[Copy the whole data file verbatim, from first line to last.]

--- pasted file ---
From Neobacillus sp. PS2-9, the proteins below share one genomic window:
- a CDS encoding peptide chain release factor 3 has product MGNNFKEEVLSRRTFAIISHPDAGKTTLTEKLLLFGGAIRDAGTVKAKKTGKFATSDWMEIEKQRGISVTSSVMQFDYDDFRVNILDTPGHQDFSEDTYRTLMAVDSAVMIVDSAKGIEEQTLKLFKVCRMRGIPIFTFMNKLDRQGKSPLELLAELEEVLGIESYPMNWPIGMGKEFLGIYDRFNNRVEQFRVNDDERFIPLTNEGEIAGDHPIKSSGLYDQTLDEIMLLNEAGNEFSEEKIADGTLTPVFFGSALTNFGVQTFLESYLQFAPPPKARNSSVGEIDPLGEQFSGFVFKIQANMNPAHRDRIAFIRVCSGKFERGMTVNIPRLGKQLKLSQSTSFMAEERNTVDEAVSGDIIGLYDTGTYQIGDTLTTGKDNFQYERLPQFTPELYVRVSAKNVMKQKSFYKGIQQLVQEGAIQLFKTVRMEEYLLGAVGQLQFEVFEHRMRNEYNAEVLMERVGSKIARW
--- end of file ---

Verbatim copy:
From Neobacillus sp. PS2-9, the proteins below share one genomic window:
- a CDS encoding peptide chain release factor 3 has product MGNNFKEEVLSRRTFAIISHPDAGKTTLTEKLLLFGGAIRDAGTVKAKKTGKFATSDWMEIEKQRGISVTSSVMQFDYDDFRVNILDTPGHQDFSEDTYRTLMAVDSAVMIVDSAKGIEEQTLKLFKVCRMRGIPIFTFMNKLDRQGKSPLELLAELEEVLGIESYPMNWPIGMGKEFLGIYDRFNNRVEQFRVNDDERFIPLTNEGEIAGDHPIKSSGLYDQTLDEIMLLNEAGNEFSEEKIADGTLTPVFFGSALTNFGVQTFLESYLQFAPPPKARNSSVGEIDPLGEQFSGFVFKIQANMNPAHRDRIAFIRVCSGKFERGMTVNIPRLGKQLKLSQSTSFMAEERNTVDEAVSGDIIGLYDTGTYQIGDTLTTGKDNFQYERLPQFTPELYVRVSAKNVMKQKSFYKGIQQLVQEGAIQLFKTVRMEEYLLGAVGQLQFEVFEHRMRNEYNAEVLMERVGSKIARW